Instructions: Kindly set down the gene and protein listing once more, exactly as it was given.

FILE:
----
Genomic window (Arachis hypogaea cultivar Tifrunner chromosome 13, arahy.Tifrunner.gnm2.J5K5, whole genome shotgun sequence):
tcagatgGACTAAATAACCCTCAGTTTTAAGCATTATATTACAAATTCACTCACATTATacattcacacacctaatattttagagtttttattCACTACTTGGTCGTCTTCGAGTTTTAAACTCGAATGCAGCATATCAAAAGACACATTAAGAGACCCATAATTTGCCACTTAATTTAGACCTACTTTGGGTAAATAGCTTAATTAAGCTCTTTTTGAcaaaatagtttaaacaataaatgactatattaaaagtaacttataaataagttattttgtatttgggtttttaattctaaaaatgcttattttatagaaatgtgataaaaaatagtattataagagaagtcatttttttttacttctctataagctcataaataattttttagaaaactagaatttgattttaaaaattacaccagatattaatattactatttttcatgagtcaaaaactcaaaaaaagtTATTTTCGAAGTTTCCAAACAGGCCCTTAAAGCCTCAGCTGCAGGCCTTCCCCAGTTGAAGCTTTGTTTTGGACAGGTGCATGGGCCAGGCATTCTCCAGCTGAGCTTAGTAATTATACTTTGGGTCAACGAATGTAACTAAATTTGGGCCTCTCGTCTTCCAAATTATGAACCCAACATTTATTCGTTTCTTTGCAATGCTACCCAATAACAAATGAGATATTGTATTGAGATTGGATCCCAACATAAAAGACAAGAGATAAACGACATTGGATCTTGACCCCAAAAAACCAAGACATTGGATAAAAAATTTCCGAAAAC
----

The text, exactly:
Genomic window (Arachis hypogaea cultivar Tifrunner chromosome 13, arahy.Tifrunner.gnm2.J5K5, whole genome shotgun sequence):
tcagatgGACTAAATAACCCTCAGTTTTAAGCATTATATTACAAATTCACTCACATTATacattcacacacctaatattttagagtttttattCACTACTTGGTCGTCTTCGAGTTTTAAACTCGAATGCAGCATATCAAAAGACACATTAAGAGACCCATAATTTGCCACTTAATTTAGACCTACTTTGGGTAAATAGCTTAATTAAGCTCTTTTTGAcaaaatagtttaaacaataaatgactatattaaaagtaacttataaataagttattttgtatttgggtttttaattctaaaaatgcttattttatagaaatgtgataaaaaatagtattataagagaagtcatttttttttacttctctataagctcataaataattttttagaaaactagaatttgattttaaaaattacaccagatattaatattactatttttcatgagtcaaaaactcaaaaaaagtTATTTTCGAAGTTTCCAAACAGGCCCTTAAAGCCTCAGCTGCAGGCCTTCCCCAGTTGAAGCTTTGTTTTGGACAGGTGCATGGGCCAGGCATTCTCCAGCTGAGCTTAGTAATTATACTTTGGGTCAACGAATGTAACTAAATTTGGGCCTCTCGTCTTCCAAATTATGAACCCAACATTTATTCGTTTCTTTGCAATGCTACCCAATAACAAATGAGATATTGTATTGAGATTGGATCCCAACATAAAAGACAAGAGATAAACGACATTGGATCTTGACCCCAAAAAACCAAGACATTGGATAAAAAATTTCCGAAAAC